StackHPC’s Doug Szumski on why the two work well together and how to get started.

Monasca provides monitoring as-a-service for OpenStack. It’s scalable, fault tolerant, supports multi-tenancy with Keystone integration and you can push metrics into it at any sampling frequency you like. You can bolt it on to your existing OpenStack distribution and it will happily go about collecting logs and metrics, not just for your control plane, but for tenant workloads too.

So how do you get started? Errr… well, one of the drawbacks of Monasca’s micro-service architecture is the complexity of deploying and managing the services within it. Sound familiar? On the other hand this micro-service architecture is one of Monasca’s strengths. The deployment is flexible and you can horizontally scale out components as your ingest rate increases. But how do you do all of this?

At StackHPC our answer is to use the OpenStack Kolla project which already provides some of the supporting infrastructure. To this effect we’ve been working with the Kolla community to add support for deploying Monasca over the past couple of cycles.

Here’s a diagram of what it currently looks like:

The important thing to note:  almost everything in the diagram can be deployed in a highly available configuration. What’s even better is that this is all managed by Kolla-Ansible out-of-the-box. If you want a three node Monasca deployment then simply add your three monitoring nodes to the Kolla-Ansible inventory, and follow the Kolla documentation to deploy them. Of course, it’s worth mentioning that currently this will use the same database and load balancing services as other components in Kolla-Ansible. If this is a concern, or you’re not using Kolla-Ansible to manage your OpenStack deployment, then you can deploy Monasca standalone  and integrate, if you wish, with an external instance of Keystone that needn’t be provided by Kolla.

So how can the community get involved? The first answer is by trying it out! By following the Kolla vagrant documentation in conjunction with the Kolla documentation for Monasca it’s remarkably easy to stand up. Once it’s running you’re likely to start thinking of things to monitor. Examples include anything from RabbitMQ cluster queue length to database writes. Adding support in Kolla-Ansible for gathering these metrics out of the box would be a great thing to contribute.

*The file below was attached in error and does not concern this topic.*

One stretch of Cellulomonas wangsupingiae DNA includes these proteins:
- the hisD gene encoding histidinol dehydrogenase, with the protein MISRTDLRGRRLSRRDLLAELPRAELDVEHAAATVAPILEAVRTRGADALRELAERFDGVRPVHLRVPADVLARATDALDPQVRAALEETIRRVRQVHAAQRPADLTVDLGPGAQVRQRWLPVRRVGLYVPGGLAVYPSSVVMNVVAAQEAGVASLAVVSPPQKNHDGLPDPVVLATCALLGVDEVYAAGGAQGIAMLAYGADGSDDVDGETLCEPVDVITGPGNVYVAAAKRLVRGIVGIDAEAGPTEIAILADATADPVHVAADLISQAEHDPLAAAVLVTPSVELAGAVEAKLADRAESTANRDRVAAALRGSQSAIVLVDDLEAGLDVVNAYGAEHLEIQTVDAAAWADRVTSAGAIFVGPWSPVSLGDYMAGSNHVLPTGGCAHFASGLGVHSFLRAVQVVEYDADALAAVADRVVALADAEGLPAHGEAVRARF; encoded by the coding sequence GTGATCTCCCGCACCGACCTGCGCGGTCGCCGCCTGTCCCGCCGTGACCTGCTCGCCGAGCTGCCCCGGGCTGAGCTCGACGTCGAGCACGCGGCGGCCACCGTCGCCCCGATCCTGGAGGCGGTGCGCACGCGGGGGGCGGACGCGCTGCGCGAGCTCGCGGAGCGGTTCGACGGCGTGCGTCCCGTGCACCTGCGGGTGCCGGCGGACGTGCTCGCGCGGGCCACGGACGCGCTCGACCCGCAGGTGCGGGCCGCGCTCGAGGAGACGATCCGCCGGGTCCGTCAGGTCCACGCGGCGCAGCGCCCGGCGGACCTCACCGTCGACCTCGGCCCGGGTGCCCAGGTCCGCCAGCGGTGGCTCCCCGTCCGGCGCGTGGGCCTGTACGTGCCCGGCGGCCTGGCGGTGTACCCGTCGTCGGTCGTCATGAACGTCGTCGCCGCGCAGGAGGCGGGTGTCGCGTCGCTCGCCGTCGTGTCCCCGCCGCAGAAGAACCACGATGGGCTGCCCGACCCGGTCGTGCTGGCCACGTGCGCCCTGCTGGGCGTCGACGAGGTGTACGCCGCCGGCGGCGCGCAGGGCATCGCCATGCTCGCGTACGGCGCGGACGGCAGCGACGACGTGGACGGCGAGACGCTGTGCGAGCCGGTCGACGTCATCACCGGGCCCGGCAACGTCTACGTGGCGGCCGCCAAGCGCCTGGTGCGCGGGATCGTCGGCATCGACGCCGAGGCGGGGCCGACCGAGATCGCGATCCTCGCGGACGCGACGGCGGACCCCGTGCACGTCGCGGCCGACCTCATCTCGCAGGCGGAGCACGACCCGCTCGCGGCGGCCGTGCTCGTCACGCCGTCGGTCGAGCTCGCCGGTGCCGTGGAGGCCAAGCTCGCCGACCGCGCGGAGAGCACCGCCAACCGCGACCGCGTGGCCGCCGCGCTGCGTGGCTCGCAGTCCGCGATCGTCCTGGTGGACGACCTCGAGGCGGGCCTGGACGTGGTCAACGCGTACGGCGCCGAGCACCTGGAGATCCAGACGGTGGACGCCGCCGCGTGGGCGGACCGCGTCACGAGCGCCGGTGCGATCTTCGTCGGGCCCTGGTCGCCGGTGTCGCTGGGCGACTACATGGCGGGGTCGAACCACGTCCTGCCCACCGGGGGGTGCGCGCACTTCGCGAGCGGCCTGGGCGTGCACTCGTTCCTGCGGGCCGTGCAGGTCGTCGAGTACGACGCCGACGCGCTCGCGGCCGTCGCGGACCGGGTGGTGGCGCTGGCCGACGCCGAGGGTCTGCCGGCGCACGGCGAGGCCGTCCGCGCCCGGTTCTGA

Secondly, we mentioned earlier that nearly all services can be deployed in a highly available configuration. So which ones can’t? The Monasca fork of Grafana is one of them and InfluxDB, which requires an enterprise license for clustering is the other. Or course, the latter could be solved by buying a license, but Monasca supports Cassandra as a backend and adding support for that to Kolla could make a nice improvement.

Finally, we come to the Monasca Grafana fork which has been a longstanding fly in the ointment for the Monasca project. The fork arose to realize the vision of being able to log into Grafana with your OpenStack credentials and look through a single-pane of-glass at the performance of your OpenStack project. This is a vision that we believe is worthwhile, but unfortunately efforts to merge Keystone integration into Grafana have so far failed and the fork has fallen behind. A renewed effort at integrating Grafana with Monasca is required and if you’d like to get involved with that you’ll be welcomed with open arms.

About the author

Doug Szumski is a cloud software engineer at StackHPC. This is a follow-up to a post he wrote about Monasca coming to Kolla.